I’ll have to agree with the general assertion that this is the weakest novel in the Song of Ice and Fire series. I’ve heard the story that this and DANCE WITH DRAGONS were meant to be a single novel, and that GRRM had to split them into two when he came down with a case of the Wheel of Time syndrome. I’m currently reading DANCE WITH DRAGONS, so I get to find out what happens to the other half of the characters sooner than the rest of you, who had a long agonizing wait between this book and the next book. My heart goes out to you. Every storyline in this novel ends at a cliff.
My brother came up with a good analogy as to what this novel was like. If Game of Thrones was a sluggish ascent followed by a steep drop, and books two and three coasted along at a nice clip, this novel is the flat straightaway, where the pace relies on a weakening inertia. It’s not that any of the characters were wholly uninteresting, it’s just that, if GRRM can’t finish a novel in one novel, maybe it’s time to make some painful cuts. Samwell Tarly is one of my favorite characters, but I really don’t think that his story added that much to the overall novel. I would have preferred a good deal less of the ironborn as well, and I can see that the Dorne storyline was important to the overall plot arc of the series, but any good de-cluttering advisor will tell you that you don’t add new stuff without getting rid of some of the old stuff.
Don’t expect anything to be more cheerful in this novel. Cersei’s bad judgement is a trainwreck of black humor. She acquires an ex-maester who was expelled because he vivisected people. She gets so many enemies that she’s soon tossing people for him to torture like a generous butcher with a fat spoiled dog. At one point she arrests puppeteers and gives them to her pet torturer/vivisector to cut up because they have a puppet show in which a lion gets roasted by a dragon. She makes bad decision after bad decision, and if you are in the mood for a horrific tragedy, grab the popcorn because she will deliver. There’s more than one scene in this novel where I caught myself thinking, “I hope that if HBO does this novel, they don’t depict this scene.” Lots of rape. Lots of torture. Lots of senseless murder. And only three kittens, which doesn’t quite balance it out.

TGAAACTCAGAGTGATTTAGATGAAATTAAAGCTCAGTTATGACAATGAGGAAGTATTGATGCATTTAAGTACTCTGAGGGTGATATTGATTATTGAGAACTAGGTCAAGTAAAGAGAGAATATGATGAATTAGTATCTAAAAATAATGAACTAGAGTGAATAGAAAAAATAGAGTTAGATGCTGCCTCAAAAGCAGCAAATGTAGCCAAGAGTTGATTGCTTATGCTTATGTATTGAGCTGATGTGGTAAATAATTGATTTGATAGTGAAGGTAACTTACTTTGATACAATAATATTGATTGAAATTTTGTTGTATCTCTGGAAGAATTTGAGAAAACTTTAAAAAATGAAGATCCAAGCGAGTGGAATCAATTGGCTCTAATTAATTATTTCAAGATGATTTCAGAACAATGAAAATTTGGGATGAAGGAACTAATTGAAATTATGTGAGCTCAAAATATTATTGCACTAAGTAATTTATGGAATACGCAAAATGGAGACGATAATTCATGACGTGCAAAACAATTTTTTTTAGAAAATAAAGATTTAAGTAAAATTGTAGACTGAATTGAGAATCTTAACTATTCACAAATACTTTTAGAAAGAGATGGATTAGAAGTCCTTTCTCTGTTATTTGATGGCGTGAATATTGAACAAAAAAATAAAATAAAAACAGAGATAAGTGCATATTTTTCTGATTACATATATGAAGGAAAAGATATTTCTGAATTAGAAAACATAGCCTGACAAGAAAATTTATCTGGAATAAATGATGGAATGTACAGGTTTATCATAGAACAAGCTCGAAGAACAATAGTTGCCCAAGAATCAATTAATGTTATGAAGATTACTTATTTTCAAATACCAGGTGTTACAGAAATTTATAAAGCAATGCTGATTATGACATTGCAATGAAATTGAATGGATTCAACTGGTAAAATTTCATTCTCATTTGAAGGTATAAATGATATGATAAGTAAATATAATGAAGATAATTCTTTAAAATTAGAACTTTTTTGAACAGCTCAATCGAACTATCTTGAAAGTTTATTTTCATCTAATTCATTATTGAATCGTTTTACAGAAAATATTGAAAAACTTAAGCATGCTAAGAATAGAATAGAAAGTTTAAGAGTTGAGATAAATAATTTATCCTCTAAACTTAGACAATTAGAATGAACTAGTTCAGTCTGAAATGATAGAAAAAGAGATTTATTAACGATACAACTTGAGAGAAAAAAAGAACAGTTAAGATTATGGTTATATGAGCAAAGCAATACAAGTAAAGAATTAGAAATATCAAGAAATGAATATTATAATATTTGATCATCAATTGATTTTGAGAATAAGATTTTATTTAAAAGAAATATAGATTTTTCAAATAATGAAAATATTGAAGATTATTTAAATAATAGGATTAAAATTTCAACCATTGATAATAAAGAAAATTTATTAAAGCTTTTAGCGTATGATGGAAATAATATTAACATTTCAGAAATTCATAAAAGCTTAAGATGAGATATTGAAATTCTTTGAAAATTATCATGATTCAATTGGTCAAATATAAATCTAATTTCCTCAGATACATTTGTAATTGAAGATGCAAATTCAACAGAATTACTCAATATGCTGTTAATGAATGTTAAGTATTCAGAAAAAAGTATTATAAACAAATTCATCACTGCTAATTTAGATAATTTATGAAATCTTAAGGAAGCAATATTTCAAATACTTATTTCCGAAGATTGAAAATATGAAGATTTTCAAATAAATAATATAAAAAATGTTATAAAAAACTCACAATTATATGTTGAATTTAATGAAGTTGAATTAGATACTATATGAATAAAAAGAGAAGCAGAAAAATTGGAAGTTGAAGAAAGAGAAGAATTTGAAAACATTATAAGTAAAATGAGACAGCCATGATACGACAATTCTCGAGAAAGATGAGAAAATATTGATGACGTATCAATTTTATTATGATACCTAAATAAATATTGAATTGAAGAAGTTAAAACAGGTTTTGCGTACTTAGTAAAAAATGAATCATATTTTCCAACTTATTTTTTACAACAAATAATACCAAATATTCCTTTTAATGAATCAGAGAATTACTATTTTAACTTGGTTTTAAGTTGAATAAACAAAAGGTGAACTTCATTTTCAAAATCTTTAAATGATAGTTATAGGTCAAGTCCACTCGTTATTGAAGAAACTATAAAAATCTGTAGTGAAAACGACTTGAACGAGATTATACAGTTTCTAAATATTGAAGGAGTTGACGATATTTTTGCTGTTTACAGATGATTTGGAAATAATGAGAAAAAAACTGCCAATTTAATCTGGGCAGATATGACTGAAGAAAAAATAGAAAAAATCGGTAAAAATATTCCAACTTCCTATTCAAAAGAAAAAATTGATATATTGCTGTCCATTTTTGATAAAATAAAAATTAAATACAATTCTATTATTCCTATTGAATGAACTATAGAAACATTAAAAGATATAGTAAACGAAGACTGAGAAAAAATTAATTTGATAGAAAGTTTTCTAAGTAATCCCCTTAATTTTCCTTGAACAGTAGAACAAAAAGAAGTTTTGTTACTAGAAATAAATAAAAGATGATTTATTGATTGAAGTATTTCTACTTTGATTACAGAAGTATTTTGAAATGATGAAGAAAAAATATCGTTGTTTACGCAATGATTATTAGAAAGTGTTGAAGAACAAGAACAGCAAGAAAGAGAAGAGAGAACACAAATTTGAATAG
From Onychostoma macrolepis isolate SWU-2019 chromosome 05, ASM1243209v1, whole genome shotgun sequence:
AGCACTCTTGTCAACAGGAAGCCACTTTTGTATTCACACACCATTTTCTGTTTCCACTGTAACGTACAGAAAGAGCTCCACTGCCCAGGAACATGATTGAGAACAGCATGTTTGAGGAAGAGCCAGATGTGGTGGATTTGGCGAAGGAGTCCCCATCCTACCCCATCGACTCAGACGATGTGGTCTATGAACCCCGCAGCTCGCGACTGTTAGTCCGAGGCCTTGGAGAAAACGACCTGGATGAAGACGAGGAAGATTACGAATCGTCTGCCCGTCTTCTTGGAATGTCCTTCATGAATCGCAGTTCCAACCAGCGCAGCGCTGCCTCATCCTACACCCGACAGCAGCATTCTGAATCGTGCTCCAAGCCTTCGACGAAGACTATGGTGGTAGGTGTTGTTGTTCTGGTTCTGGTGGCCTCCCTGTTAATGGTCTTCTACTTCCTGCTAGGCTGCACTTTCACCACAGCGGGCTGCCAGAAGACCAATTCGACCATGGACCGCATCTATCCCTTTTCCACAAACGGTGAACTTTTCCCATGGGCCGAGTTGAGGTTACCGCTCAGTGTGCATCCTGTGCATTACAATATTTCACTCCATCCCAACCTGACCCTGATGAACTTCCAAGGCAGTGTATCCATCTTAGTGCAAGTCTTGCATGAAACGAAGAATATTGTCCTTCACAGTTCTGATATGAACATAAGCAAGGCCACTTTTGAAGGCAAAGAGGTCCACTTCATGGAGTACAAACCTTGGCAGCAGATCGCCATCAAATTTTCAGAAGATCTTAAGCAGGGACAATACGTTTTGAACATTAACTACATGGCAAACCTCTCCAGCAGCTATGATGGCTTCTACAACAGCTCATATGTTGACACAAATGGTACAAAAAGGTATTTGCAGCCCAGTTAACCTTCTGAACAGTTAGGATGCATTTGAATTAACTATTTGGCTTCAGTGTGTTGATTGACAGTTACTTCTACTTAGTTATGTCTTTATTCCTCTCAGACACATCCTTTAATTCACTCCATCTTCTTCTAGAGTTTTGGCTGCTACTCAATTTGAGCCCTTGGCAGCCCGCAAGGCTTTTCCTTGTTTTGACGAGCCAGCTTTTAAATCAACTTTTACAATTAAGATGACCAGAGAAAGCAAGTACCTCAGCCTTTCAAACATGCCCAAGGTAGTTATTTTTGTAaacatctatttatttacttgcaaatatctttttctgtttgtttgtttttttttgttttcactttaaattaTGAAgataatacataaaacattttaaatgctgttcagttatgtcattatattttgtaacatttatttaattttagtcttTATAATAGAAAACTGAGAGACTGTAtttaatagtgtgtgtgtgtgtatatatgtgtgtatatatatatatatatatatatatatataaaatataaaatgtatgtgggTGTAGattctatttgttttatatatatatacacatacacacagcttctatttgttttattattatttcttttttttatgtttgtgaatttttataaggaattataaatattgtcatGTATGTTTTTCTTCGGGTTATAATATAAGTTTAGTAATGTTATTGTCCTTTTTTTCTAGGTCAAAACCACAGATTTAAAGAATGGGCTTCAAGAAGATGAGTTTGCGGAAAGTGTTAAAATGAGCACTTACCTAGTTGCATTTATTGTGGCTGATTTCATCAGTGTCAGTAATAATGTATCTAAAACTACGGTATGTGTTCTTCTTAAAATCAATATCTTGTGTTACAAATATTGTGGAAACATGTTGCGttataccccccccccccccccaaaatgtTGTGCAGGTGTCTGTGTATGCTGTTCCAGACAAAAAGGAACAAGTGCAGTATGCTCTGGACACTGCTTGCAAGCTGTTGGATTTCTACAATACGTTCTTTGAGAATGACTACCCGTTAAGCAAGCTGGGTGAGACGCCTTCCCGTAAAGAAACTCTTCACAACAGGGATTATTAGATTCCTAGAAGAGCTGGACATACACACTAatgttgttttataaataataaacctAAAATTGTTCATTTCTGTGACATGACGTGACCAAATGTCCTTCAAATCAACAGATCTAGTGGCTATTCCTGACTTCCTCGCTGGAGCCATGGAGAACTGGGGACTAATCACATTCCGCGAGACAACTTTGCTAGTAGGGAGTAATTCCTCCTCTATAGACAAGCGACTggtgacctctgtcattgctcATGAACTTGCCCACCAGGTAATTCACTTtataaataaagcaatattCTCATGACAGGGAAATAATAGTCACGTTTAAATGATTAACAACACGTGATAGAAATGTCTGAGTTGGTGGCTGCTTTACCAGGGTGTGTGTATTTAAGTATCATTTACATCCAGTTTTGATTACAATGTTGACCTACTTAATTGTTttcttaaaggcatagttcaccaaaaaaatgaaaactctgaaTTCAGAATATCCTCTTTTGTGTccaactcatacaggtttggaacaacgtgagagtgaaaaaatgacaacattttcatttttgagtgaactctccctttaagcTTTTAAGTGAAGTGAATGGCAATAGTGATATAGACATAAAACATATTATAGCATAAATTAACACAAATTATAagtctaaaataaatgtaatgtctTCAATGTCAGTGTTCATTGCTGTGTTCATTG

One of the things about this novel that made me tired, added one more block into the “I may stop reading before it’s done” pile, was how many of the characters don’t achieve what they set out to achieve. When Arya spent several novels trying to return to her mother, only to arrive on the day of the red wedding, I felt the same horrific sense of injustice that any reader did. But in this novel, NO ONE achieves what they set out to do. NO ONE. Brienne sets out to find Sansa Stark. She doesn’t find her. Asha wants to become queen of the ironborn, she doesn’t. Cersei wants to get rid of Margaery Tyrell. She doesn’t. Samwell wants to take Aegon and his friend the singer to the Old Town. He doesn’t. Arya wants…well, I’m not sure what Arya wanted, but she certainly didn’t want to end up the way she did at the end of this book, so she got disappointed as well. If you identify with the characters, if you feel like you ARE one of the characters (and let’s face it, good novels do this) you might end up feeling disappointed, as though the endeavor central to your being was doomed to failure.
I’m not saying that everyone has to have a happy ending–obviously the Lannisters and the Starks are not both going to win–but SOMEONE ought to achieve what they set out to do. To read through 1100 pages, desperate to see how my favorite (and least favorite) characters are going to get out of their predicaments and achieve their goals, only to have them muddle through red tape and end up more or less where they started (except older, and more injured) feels like a rip off. I also wish that some of the characters would meet and stick together. Person from storyline A meets person from storyline B. Why not have them meet up and create a new storyline? Not only would it pare down the huge number of simultaneous plots, but it might make us feel a little bit better. Everyone might be doomed to die alone, having failed in each and every one of their goals, but at least they can make some nice friends along the way.
I recommend this for my fellow twitching, hungry, Song of Ice and Fire addicts, and no one else. Then again, maybe I recommend this for people who haven’t read any of the other ones. If you start with this one, you’re going to be lost and disillusioned, and you won’t suffer the pangs of withdrawal that seem to occur at the end of every one of these novels.